The Greek civil war was, in many respects, the first episode in the Cold War; the first of many civil wars in the lessdeveloped world between Communist movements and Westernbacked governments. It was thus the first "test case" for the U.S. struggle against Communist guerilla movements in the Third World.
The civil war actually began in the Greek countryside nearly two years before World War II itself ended, as rival resistance movements clashed. At the beginning, the supporting power on the Western side was Britain, not the United States indeed, the U.S. held itself sharply and critically aloof from British policy in the early phases of the conflict (Iatrides, 1980: 659). The Soviets, for their part, seem never to have taken an active part.
But by 1947, Greece would become the centerpiece of the Truman Doctrine, proclaimed as such in Truman's "allout speech" of March 12, 1947 (Yergin, 1977: 280ff). By the time the civil war ended, eighty thousand Greeks were dead, and about a tenth of the population had been forced to leave their homes at one time or another (Johnson, 1983:434). The general American public has largely forgotten about the U.S. intervention in Greece. (During the Vietnam years, however, New Left activists looked back bitterly at the Greek intervention experience as the direct precursor of Vietnam; see Gitlin, 1967).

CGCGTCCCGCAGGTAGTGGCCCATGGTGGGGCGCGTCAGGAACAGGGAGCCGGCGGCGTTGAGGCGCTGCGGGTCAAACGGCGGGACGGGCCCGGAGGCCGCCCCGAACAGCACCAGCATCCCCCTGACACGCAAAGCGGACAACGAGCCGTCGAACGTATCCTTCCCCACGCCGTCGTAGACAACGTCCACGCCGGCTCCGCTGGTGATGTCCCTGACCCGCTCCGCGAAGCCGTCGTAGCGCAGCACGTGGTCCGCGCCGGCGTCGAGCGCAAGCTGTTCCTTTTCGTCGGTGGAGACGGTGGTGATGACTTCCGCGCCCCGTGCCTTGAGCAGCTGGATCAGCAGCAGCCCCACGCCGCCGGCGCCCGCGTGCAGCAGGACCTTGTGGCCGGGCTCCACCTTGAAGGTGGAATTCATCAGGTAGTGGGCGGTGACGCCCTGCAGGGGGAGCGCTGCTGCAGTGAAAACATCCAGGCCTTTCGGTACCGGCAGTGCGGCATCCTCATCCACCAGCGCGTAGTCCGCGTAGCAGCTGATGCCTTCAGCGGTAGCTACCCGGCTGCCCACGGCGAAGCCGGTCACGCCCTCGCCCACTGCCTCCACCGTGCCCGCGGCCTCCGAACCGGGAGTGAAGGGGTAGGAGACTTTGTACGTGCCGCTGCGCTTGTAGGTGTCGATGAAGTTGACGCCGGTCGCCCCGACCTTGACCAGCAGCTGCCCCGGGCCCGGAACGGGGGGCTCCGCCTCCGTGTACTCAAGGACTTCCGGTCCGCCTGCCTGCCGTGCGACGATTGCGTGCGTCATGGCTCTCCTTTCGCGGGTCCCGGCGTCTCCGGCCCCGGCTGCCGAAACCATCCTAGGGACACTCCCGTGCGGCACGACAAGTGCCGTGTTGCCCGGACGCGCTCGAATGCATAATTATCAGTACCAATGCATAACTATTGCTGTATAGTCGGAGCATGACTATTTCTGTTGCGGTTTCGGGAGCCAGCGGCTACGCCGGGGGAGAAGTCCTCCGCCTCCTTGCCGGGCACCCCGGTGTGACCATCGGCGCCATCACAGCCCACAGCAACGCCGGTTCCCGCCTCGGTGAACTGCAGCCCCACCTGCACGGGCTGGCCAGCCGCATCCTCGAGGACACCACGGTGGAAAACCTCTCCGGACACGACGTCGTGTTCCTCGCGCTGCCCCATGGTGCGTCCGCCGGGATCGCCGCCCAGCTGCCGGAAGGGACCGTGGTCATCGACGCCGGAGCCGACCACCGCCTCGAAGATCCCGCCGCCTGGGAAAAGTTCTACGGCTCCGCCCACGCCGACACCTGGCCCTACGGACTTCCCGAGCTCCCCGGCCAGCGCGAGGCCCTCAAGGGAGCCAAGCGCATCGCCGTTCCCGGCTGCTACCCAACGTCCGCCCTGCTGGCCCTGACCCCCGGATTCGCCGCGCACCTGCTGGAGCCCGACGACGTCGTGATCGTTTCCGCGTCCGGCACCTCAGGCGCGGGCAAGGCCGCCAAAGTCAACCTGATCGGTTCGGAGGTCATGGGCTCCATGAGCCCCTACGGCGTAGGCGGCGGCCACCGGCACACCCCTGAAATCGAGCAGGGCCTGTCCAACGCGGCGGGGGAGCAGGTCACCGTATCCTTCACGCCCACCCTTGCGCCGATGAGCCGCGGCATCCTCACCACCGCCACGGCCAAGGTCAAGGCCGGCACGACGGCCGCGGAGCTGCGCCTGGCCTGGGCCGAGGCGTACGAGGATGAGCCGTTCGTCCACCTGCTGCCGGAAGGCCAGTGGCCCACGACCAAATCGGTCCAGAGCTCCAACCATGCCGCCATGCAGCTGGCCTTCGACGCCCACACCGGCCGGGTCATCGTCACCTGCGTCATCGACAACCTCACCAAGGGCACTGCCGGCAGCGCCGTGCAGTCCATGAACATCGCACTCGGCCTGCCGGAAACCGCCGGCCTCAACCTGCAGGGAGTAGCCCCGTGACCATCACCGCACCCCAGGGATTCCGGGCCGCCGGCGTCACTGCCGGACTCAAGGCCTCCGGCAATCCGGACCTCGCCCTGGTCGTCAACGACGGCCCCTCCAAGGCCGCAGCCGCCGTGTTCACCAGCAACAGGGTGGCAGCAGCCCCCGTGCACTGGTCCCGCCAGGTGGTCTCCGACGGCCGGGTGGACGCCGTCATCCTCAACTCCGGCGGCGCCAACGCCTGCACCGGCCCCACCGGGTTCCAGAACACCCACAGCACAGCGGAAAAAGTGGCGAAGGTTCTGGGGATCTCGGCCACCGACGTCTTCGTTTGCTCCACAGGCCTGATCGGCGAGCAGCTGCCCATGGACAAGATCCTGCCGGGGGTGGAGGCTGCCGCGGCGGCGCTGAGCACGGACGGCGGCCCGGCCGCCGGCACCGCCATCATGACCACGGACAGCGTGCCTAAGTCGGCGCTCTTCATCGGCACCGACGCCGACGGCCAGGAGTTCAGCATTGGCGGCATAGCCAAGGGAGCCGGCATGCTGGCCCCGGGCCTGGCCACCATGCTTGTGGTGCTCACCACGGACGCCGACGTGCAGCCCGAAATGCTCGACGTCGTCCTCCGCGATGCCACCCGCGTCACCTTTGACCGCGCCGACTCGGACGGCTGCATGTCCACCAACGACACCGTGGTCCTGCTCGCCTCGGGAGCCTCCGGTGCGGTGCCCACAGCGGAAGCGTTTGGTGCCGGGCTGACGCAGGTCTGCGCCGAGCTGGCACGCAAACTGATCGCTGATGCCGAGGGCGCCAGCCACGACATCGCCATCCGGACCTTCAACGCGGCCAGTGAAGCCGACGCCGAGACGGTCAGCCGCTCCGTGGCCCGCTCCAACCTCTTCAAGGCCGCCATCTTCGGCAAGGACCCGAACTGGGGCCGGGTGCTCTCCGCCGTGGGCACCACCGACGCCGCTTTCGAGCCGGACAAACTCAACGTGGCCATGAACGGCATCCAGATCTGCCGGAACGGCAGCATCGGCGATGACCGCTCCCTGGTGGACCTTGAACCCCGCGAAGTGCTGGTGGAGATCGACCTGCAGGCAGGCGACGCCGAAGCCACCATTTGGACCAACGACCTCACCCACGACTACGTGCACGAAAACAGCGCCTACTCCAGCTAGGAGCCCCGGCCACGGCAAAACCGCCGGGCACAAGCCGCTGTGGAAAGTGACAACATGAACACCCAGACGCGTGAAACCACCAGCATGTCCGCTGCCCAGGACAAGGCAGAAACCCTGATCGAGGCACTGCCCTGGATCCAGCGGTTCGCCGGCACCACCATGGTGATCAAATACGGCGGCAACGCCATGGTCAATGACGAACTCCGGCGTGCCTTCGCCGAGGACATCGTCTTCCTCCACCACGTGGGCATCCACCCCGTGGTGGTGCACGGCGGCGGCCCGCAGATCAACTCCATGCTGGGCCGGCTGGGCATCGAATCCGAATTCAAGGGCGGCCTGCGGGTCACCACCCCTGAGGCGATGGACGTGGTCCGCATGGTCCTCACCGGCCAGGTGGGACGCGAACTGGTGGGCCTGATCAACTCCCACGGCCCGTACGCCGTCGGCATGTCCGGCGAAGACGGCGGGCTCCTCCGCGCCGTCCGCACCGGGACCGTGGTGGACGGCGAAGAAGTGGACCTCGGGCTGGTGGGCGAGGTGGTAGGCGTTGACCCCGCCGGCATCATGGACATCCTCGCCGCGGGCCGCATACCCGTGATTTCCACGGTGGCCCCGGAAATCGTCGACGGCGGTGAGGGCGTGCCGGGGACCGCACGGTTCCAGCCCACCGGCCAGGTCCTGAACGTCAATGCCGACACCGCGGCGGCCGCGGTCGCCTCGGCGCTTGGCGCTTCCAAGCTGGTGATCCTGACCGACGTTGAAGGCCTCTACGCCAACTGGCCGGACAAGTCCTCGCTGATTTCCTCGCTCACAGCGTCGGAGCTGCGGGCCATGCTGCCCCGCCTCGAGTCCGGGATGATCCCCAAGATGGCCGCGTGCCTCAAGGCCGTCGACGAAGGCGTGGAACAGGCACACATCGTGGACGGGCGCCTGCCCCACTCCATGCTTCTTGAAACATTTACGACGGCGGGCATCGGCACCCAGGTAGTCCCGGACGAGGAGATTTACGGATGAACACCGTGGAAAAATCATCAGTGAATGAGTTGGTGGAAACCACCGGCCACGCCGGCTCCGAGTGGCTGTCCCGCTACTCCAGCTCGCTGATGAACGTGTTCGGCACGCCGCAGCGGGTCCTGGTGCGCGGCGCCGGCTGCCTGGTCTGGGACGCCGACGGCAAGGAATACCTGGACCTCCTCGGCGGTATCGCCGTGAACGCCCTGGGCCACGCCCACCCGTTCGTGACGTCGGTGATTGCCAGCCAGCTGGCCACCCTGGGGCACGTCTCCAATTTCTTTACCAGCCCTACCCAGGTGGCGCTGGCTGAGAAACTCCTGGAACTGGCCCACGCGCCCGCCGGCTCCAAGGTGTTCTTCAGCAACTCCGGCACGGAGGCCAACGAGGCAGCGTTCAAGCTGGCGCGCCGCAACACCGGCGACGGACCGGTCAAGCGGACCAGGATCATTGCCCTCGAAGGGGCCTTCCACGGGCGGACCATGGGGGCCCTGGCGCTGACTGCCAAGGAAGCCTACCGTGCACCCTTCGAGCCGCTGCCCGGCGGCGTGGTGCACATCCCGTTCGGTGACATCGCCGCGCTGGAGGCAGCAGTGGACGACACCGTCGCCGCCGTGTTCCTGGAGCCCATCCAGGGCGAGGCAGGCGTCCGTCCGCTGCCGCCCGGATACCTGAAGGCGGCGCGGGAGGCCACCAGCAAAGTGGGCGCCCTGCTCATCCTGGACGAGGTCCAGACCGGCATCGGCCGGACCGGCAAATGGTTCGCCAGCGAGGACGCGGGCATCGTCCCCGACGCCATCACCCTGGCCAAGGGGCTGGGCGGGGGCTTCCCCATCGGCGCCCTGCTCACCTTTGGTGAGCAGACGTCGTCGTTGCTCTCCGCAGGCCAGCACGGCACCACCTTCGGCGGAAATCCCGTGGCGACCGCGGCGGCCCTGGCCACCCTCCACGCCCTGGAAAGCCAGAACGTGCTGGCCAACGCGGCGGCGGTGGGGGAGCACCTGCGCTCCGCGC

The civil war in Greece differed from Vietnam at least one fundamental respect, however: the Communist side lost. It lost, in brief, because the Greek Communist Party remained throughout this period a rigidly Stalinist party that never successfully tapped nationalist roots. It failed to command the broad support of the Greek people. It alienated a key ally, Tito, by siding with the Soviets after the TitoStalin split, although the Soviets were providing no real support, and Yugoslavia was both a source of supply and a military safe haven. It failed to make the tran...